This month commemorates the 20th anniversary of one of the most devastating terror attacks to strike Jerusalem in its modern history when a suicide bomber detonated at the Sbarro Pizzeria in the city’s downtown commercial zone.
The bombing left 15 people dead including five members of the Schijveschuurder family; the parents and three children. To mark the anniversary, surviving members of the family, including two siblings who were seriously injured in the attack, came to Shaare Zedek Medical Center this past week to dedicate a maternal delivery room in memory of their murdered love ones.
Meir Schijveschuurder who experienced the attack as a 17 year old, described the choice to dedicate a delivery room as reflecting the “circle of life.” Both Meir and his sister Chaya, then 8, were brought seriously injured to Bikur Cholim Hospital which in 2012 became part of Shaare Zedek.
Among those who attended the emotional ceremony were medical personnel who triaged and treated the siblings. For them, it was the first time reuniting with the family after they were released from the hospital and they described it as a highly emotional moment.
Chana Smadja, who was then working in the emergency room nurse at Bikur Cholim and is today a senior nurse in Shaare Zedek’s infection control unit, says that day stood out in everyone’s memory amidst the numerous terror attacks that struck the city during that period. With the hospital located less than 200 meters from the scene of the blast, the staff heard and felt the explosion.
While Bikur Cholim was the smallest of the major Jerusalem hospitals, the proximity to the attack made it the center for initial triage and treatment of the most seriously injured. “There was a smell in the air of the explosive materials and the patients arrived on stretchers directly from the site because it was too close to even put them in ambulances. The initial moments were chaotic and it took some time before we were able to realize the extent of the catastrophe and that we were treating multiple siblings whose parents had been killed,” Ms. Smadja recalls.
Chagai HaCohen, a veteran surgical nurse who was similarly then at Bikur Cholim and today at Shaare Zedek and has treated victims from dozens of mass casualty incidents, says it was “one of the toughest days of my professional life.” Chagai recalls those moments where they struggled to identify the victims and all too painfully began to understand the scope of the family tragedy. “To be here today and to see the siblings strong and healthy and know they have families of their own is truly witnessing a circle being closed. An event that caused so much devastation and loss is now being marked in this way that will bring new lives into the world.”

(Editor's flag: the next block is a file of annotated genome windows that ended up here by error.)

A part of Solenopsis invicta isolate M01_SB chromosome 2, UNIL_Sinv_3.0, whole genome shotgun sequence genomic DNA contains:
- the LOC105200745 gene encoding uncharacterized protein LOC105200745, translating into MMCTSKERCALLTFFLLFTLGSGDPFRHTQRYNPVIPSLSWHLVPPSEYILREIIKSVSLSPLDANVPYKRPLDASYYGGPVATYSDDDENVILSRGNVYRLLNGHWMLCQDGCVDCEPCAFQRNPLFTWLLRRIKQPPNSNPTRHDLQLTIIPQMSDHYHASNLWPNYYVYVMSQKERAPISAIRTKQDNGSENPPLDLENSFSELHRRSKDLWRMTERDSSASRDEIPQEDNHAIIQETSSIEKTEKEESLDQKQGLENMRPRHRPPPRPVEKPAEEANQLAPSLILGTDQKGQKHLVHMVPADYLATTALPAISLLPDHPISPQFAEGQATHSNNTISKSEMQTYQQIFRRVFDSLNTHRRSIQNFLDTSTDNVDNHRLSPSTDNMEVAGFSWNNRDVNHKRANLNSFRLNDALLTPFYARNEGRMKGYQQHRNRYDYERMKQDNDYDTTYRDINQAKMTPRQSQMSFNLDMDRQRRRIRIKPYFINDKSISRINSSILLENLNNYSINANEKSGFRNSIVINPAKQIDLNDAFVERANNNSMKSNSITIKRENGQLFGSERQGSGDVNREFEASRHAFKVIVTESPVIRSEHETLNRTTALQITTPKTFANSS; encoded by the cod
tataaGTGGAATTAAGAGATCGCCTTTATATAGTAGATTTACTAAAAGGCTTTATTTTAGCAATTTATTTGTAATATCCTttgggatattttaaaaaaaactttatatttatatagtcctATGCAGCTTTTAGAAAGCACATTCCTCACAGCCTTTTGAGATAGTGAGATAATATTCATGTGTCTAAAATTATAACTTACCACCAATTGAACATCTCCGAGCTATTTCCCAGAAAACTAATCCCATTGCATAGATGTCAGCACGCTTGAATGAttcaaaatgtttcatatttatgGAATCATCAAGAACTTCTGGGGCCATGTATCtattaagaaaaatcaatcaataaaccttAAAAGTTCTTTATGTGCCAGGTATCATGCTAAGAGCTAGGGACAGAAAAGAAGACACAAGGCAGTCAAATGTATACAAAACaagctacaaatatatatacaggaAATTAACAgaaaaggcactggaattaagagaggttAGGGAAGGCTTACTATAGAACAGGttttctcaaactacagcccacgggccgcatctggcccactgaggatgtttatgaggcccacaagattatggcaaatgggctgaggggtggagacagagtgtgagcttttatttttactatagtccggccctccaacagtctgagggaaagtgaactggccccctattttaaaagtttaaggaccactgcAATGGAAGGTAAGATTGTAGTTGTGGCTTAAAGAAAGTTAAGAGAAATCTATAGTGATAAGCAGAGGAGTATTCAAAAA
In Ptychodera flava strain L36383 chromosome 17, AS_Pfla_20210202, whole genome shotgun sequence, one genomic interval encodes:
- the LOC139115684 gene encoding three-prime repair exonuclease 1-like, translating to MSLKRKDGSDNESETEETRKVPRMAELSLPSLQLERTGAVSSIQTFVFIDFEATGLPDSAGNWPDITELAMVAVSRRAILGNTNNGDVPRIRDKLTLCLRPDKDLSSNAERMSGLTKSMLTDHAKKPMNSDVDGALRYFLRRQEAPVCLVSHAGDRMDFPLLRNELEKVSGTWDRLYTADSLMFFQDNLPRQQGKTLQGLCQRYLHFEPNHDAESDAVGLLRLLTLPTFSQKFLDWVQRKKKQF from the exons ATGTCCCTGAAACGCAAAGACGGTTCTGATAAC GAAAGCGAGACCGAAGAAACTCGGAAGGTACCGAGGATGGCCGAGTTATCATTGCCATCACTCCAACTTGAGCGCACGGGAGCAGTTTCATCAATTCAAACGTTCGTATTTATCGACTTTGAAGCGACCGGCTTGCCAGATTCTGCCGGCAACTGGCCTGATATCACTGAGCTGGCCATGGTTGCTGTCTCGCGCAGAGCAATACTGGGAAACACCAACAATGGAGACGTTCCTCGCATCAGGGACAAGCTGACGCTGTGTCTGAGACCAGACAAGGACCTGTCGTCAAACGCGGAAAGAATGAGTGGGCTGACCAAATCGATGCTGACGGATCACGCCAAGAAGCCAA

The decision to donate the delivery room in one of the world’s most active hospitals, which recorded over 22,000 births in 2020, came in part when Chaya Schijveschuurder was blessed to deliver her first child in the hospital last year. Meir’s wife Nechama also works as a midwife in the hospital’s Wilf Woman and Infant Center. Meir explained, “Over the years we have always wanted to express our gratitude to the medical teams and we deeply appreciate the chance to be able to memorialize our family with this special delivery room that so symbolizes life.”
Prof. Jonathan Halevy, President of Shaare Zedek thanked the family saying, “This is a room which is defined by the spirit of birth and building the future of Jerusalem and Israel in a way that ensures that even out of the most devastating events like this attack we can offer the promise of hope and life.”
PHOTO: Siblings Chaya and Meir Schijveschuurder meet with medical personnel who treated them in the wake of Sbarro terror attack 20 years ago. (CREDIT: Jared Bernstein)